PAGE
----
Wednesday, July 25, 2007

Lack of Integrity in the News

Last night, I heard a story about US Army Major Cockerham, a man, who when assigned to the Army Contracting Agency's Southern Hemisphere Mission Support took about 10 Million dollars in bribes. His wife, also, was implicated in the investigation. Now it took some researching, but I found out that the base pay for such an officer is about $5K/month – then they get all sorts of housing allowances and other stuff (not sure what it is, actually, but it equates to money). In short, this was a couple that was not starving.

In the same NPR news report, they mentioned a sports story. Yeah, when regular news reports on sports, chances are it concerns someone who has done something wrong. And this time, they did not mention Michael Vick. They mentioned some guy (Tim Donaghy, I love Google!), a referee, who threw games for money. Okay, I did not listen to the whole story – after all, it is basketball – but apparently he is a gambler who got behind on some bets. Something like that. Apparently the referees can shave points off of games by blowing their whistles, and he did so. Again, lack of integrity. And for what, money?

And Leesa thinks . . .

And Leesa thinks . . .

And Leesa thinks for her third example of a lack of integrity . . .

I could not think of any – because I am tire this morning (and I did not want to use another sports story) – so I went to Google news. Top Story: an article about Attorney General Gonzales denying Tuesday that he had improperly pressured John Ashcroft to sign an authorization for the National Security Agency’s domestic surveillance program in 2004 when Mr. Ashcroft, the Attorney General at the time, lay in a hospital bed, in pain and on sedatives after surgery. That story is not as sexy as other ones. Point is that it is not hard to find where people have lacked integrity.

You know, a while back (years ago, actually), I was put on medication to help me cope with some emotional issues (that sounds better than an anxiety disorder). Anyway, it was when I was making some bad choices in my life. My therapist told me that it would help with certain drugs in my brain – all of our thoughts are just chemical reactions after all, a scary thought. Anyway, the drug helped with the anxiety attacks, but not until I addressed issues concerning my lack of integrity did I start to get better.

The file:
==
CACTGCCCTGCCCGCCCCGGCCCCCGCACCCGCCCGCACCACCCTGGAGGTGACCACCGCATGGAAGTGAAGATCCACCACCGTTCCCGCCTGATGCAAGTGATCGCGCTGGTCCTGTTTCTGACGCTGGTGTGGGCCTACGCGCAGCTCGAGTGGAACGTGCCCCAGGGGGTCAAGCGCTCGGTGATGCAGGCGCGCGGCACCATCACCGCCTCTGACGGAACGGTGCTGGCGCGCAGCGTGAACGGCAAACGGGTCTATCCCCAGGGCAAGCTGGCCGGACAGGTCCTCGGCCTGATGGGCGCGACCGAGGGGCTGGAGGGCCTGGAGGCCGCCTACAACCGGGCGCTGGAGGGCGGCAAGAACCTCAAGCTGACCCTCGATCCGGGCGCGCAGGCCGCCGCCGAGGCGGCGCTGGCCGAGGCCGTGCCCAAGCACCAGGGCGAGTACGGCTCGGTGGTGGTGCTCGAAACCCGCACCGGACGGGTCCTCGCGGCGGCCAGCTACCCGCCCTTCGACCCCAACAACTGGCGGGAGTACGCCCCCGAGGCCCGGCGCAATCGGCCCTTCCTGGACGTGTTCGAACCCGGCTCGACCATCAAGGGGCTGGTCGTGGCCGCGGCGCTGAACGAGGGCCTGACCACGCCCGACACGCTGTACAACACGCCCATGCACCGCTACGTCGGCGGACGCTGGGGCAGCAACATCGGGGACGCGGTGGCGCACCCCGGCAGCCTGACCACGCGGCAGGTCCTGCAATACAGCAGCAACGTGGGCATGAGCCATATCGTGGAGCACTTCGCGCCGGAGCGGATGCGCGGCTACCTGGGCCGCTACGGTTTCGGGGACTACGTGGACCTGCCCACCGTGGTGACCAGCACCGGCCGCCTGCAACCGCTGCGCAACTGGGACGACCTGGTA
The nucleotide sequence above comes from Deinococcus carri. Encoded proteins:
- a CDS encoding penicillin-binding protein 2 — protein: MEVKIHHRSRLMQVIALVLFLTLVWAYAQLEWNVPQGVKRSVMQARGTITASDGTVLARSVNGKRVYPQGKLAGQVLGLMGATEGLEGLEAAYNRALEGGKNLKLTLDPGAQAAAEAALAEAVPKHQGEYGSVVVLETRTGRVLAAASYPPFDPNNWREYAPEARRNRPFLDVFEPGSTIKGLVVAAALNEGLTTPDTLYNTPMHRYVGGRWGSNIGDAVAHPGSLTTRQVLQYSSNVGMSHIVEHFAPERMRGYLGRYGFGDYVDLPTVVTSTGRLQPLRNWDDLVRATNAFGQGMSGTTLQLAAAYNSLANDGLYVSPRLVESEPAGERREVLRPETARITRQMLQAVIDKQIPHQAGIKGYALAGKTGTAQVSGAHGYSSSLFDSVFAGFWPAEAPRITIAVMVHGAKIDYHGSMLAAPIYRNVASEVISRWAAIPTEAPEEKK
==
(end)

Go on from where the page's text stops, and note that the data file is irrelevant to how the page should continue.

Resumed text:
In short, when I worked on the cause of my anxiety – living a life different than my value system – I started to get better. Ouch, what does this have to do with integrity in the news? Perhaps nothing. Perhaps everything. If we all lived like we are suppose to live, this world would be a happier place. Maybe not several million in the bank, but it is probably easier to sleep at night.

9 comments:

Ian Lidster said...

The only person you can truly conflict with is yourself, so if you are violating your own integrity, then you are going to be unwell. At least, most of us are, if not the bastards that you mentioned whom I cannot fathom being able to sleep at night. I couldn't.
But, yeah. When I (like you) went through some 'stuff' a number of years ago, I realized that certain behaviors were shaming me about myself. When I changed the behaviors (and it wasn't entirely easy, because they were enticing) my life became much sweeter. And, without any drugs to make it sweeter.
Good blog my lovely friend.
Ian

Advizor said...

I appreciated your comments about your own experiences and it is depressingly true that we don't have to look far for lots of bad examples.

Leesa said...

ian: yeah, change is hard - and many of us don't want to change ANYTHING about ourselves, even if it means we shorten our lives.

advizor: long time, no see. Bad examples aplenty, unfortunately.

Prata said...

Define "the way we're supposed to live". I think you're going to need to clarify that a bit before you can apply this line of thought to a global understanding.

RWA said...

I think some people prefer to sacrifice their integrity, what little they may or may not have, for the sake of, primarily, greed.

That's unfortunate.

It will be interesting to see how the Donahy issue plays out.

mal said...

integrity looks easy until you have to do it. So many people (myself included) start the slide down the slippery slope when they start worrying about what is expedient rather than what is right. I was fortunate that I always had at least one direct report and the OH to pull me up short when needed. I think that, more than a set of boobs caused me to hit the glass ceiling.

I blame the current despicable state of American business on the expedient mindset

Leesa said...

prata: okay, okay, maybe soon.

rwa: perhaps the NBA will be looking for a few good men.

mal: interesting conclusion.

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